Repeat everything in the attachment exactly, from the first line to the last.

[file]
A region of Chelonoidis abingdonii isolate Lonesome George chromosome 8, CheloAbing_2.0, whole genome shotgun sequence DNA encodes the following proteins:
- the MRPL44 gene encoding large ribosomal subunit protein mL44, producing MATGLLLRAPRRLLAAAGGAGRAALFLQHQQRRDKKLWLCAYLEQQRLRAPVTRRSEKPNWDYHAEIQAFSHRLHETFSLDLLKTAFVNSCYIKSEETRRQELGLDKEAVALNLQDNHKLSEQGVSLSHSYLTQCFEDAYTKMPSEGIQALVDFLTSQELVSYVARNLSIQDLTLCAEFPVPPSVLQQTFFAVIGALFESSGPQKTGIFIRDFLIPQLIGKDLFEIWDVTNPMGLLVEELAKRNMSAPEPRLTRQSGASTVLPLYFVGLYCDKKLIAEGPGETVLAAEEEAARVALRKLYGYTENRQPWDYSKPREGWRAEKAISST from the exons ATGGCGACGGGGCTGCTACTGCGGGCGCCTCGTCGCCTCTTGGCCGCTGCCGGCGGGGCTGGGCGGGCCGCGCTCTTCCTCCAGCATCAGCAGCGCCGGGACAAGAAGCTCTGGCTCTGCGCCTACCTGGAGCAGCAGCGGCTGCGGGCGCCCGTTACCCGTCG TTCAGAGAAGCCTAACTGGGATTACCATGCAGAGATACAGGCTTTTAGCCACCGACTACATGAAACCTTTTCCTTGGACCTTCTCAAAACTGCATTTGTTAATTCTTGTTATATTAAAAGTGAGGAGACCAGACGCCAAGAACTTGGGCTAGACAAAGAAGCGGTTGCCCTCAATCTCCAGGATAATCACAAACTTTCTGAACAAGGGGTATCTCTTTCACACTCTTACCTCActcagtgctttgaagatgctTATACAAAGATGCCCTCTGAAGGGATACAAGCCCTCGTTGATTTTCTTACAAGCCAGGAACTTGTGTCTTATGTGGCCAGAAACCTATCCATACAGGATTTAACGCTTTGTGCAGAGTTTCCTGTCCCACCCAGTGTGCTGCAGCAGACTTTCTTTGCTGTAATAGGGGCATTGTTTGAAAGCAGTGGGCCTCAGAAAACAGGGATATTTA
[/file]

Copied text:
A region of Chelonoidis abingdonii isolate Lonesome George chromosome 8, CheloAbing_2.0, whole genome shotgun sequence DNA encodes the following proteins:
- the MRPL44 gene encoding large ribosomal subunit protein mL44, producing MATGLLLRAPRRLLAAAGGAGRAALFLQHQQRRDKKLWLCAYLEQQRLRAPVTRRSEKPNWDYHAEIQAFSHRLHETFSLDLLKTAFVNSCYIKSEETRRQELGLDKEAVALNLQDNHKLSEQGVSLSHSYLTQCFEDAYTKMPSEGIQALVDFLTSQELVSYVARNLSIQDLTLCAEFPVPPSVLQQTFFAVIGALFESSGPQKTGIFIRDFLIPQLIGKDLFEIWDVTNPMGLLVEELAKRNMSAPEPRLTRQSGASTVLPLYFVGLYCDKKLIAEGPGETVLAAEEEAARVALRKLYGYTENRQPWDYSKPREGWRAEKAISST from the exons ATGGCGACGGGGCTGCTACTGCGGGCGCCTCGTCGCCTCTTGGCCGCTGCCGGCGGGGCTGGGCGGGCCGCGCTCTTCCTCCAGCATCAGCAGCGCCGGGACAAGAAGCTCTGGCTCTGCGCCTACCTGGAGCAGCAGCGGCTGCGGGCGCCCGTTACCCGTCG TTCAGAGAAGCCTAACTGGGATTACCATGCAGAGATACAGGCTTTTAGCCACCGACTACATGAAACCTTTTCCTTGGACCTTCTCAAAACTGCATTTGTTAATTCTTGTTATATTAAAAGTGAGGAGACCAGACGCCAAGAACTTGGGCTAGACAAAGAAGCGGTTGCCCTCAATCTCCAGGATAATCACAAACTTTCTGAACAAGGGGTATCTCTTTCACACTCTTACCTCActcagtgctttgaagatgctTATACAAAGATGCCCTCTGAAGGGATACAAGCCCTCGTTGATTTTCTTACAAGCCAGGAACTTGTGTCTTATGTGGCCAGAAACCTATCCATACAGGATTTAACGCTTTGTGCAGAGTTTCCTGTCCCACCCAGTGTGCTGCAGCAGACTTTCTTTGCTGTAATAGGGGCATTGTTTGAAAGCAGTGGGCCTCAGAAAACAGGGATATTTA